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December 11th, 2015:

Tobacco firms challenge packaging law

Some of the world’s largest Tobacco firms have gone to the High Court to challenge the lawfulness of the government’s new packaging rules.

The case has been brought by four of the world’s biggest firms against regulations which come into force in May next year banning companies from using any logos or branding on packets of tobacco products.

Mr Justice Green, sitting in London, is being asked to rule on the legality of the new “standardised packaging” regulations in a judicial review action by Philip Morris International, British American Tobacco, Imperial Tobacco and Japan Tobacco International.

The challenge is being contested by Heath Secretary Jeremy Hunt, who argues that the regulations are lawful.

At the start of an estimated six-day case, David Henderson QC, for Japan Tobacco International (JTI) said the companies were “entitled to know” whether the regulations “are lawful or not.”

He told a packed court: “The claimants manufacture products which are lawful, which contribute approximately £10bn per year in excise duty alone for the UK exchequer, which are used by some 19% of the adult population, and which the secretary of state … has never sought to ban.”

Anderson, referring to written legal submissions before the court on behalf of the secretary of state, said he was “quite wrong when he says that we are trying to protect our ability to market unencumbered by legitimate legislation.”

The QC submitted that “on the contrary” the industry was “regulated in a way almost unprecedented in any other field.”

At the heart of the case are the Standardised Packaging of Tobacco Products Regulations 2015, which the companies argue will destroy their highly valuable property rights and render products indistinguishable from each other.

Under the regulations any part of tobacco packaging not covered by the health warning carried on it must be a dark brown or green colour, and brand names must be in small, non-distinctive lettering.

The government argues that the new measure will discourage more people from smoking.

As well as hearing arguments from lawyers for each of the companies and the Health Secretary, the judge will hear submissions from campaigning public health charity Action on Smoking and Health (Ash), which says it “works to eliminate the harm caused by tobacco.”

The firms are putting forward a number of grounds of challenge, including a claim that the regulations violate a number of UK and EU laws, and that they are “disproportionate.”

In written submissions to the judge, Philip Morris International (PMI) argues that the regulations are “disproportionate and so must be quashed.”

PMI QC Marie Demetriou said the defendant (the health secretary) has “failed to demonstrate” that the regulations are suitable or appropriate to meet the objective of “improving public health by reducing smoking” because “it has failed to establish that the regulations will cause a material decrease in smoking rather than an increase”.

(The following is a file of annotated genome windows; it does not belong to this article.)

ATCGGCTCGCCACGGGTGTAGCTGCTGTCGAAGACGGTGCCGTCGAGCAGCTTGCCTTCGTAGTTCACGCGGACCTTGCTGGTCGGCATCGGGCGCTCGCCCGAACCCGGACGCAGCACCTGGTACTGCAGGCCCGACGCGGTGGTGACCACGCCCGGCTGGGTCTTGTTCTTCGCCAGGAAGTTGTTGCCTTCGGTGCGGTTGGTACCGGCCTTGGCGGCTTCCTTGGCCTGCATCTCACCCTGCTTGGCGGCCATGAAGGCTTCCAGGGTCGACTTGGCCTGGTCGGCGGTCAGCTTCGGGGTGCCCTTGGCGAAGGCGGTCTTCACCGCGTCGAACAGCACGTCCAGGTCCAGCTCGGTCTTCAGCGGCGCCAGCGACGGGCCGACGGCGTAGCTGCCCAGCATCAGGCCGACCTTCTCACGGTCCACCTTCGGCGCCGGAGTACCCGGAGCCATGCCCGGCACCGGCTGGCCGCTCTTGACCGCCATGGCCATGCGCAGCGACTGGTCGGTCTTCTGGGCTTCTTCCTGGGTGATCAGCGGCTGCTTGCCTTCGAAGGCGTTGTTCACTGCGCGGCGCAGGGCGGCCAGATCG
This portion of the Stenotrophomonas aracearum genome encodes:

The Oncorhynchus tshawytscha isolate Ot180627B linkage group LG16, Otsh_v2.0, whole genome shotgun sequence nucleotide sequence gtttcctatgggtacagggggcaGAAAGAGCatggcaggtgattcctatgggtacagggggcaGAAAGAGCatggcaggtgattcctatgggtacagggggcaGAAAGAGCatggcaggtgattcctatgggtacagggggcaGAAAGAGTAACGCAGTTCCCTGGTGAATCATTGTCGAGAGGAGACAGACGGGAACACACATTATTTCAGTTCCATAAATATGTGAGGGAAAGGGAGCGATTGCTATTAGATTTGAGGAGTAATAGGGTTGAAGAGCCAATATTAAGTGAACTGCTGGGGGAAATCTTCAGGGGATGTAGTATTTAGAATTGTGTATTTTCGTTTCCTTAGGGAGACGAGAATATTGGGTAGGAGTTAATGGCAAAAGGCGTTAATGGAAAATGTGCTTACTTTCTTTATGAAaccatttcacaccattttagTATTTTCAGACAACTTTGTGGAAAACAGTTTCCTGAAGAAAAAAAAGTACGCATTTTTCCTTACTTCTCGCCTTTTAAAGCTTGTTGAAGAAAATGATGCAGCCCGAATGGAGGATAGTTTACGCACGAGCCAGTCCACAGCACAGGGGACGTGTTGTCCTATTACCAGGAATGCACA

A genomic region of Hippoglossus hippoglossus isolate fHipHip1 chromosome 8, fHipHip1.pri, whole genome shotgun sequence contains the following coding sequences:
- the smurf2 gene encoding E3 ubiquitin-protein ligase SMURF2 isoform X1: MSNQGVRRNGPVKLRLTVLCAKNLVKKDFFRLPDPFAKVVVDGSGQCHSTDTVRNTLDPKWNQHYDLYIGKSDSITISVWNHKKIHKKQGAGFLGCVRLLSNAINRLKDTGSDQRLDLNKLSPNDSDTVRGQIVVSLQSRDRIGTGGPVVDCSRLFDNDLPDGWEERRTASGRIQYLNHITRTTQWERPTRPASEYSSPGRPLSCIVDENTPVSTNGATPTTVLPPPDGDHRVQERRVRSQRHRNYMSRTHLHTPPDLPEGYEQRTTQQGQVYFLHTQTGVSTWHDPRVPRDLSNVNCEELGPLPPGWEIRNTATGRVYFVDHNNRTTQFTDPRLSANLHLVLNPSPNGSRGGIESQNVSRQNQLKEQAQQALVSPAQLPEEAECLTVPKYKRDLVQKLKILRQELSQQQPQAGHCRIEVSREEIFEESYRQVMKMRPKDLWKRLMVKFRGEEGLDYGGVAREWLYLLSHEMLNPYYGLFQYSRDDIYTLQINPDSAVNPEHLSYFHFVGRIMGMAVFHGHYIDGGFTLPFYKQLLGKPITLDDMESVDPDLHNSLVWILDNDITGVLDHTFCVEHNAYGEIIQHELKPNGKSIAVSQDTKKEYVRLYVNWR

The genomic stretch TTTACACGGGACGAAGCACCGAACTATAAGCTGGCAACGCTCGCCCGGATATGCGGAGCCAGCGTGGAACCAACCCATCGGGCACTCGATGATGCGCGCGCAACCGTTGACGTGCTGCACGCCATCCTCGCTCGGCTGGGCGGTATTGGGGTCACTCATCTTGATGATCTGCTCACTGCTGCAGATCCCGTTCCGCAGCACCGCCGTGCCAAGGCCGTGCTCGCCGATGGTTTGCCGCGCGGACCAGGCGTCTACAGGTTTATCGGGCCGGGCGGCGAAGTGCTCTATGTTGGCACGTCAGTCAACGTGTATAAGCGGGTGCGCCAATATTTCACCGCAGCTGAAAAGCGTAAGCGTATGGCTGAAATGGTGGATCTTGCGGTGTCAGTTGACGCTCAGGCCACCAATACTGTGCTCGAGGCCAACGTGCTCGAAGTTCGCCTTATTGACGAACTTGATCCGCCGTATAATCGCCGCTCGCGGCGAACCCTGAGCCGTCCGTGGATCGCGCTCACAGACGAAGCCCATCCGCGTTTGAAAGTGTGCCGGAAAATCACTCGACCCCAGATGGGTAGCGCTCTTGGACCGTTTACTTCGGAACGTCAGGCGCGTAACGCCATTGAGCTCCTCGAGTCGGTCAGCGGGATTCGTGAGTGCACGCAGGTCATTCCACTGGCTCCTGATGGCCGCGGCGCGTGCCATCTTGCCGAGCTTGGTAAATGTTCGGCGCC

PMI further submits that the health secretary has failed to demonstrate that the regulations “are necessary in that the same public health objective cannot be achieved through a less restrictive means, namely taxation.”

Demetriou said: “The defendant has failed to demonstrate that the regulations strike a fair balance between their public interest objectives and the interests of the claimants, given that the regulations will substantially interfere with the claimants’ fundamental rights and freedoms, and destroy their valuable, and often very long-standing, property rights.”

James Eadie QC, representing the health secretary, said in written submissions that the companies manufacture and sell tobacco products “which are the only legal consumer products in the world that cause half of their long-term users to die prematurely.”

He said: “At the heart of the claimants’ case is the assertion that the regulations will not be effective in achieving their public health objectives.

“In short, according to the claimants, standardised packaging will not reduce the appeal of smoking and will not achieve a reduction in tobacco consumption.

“To the contrary, standardised packaging is likely to increase tobacco consumption, and have other adverse consequences such as an increase in illicit trade in tobacco.”

Eadie added: “The secretary of state’s case is that none of the grounds of challenge are made out and the regulations are lawful.

“The claimants’ attack on the proportionality of the regulations is without substance.”

The QC said that “independent and systematic reviews of the evidence” concluded that branded packaging plays an important role in encouraging young people to smoke, and that “standardised packaging is highly likely to reduce both uptake and prevalence of smoking, and thus will have a positive impact on public health.”

He argued that if the tobacco industry “is prevented from using packaging to promote its products to consumers or potential consumers, the appeal of cigarettes is likely to diminish, with inevitable reducing effects on smoking itself.”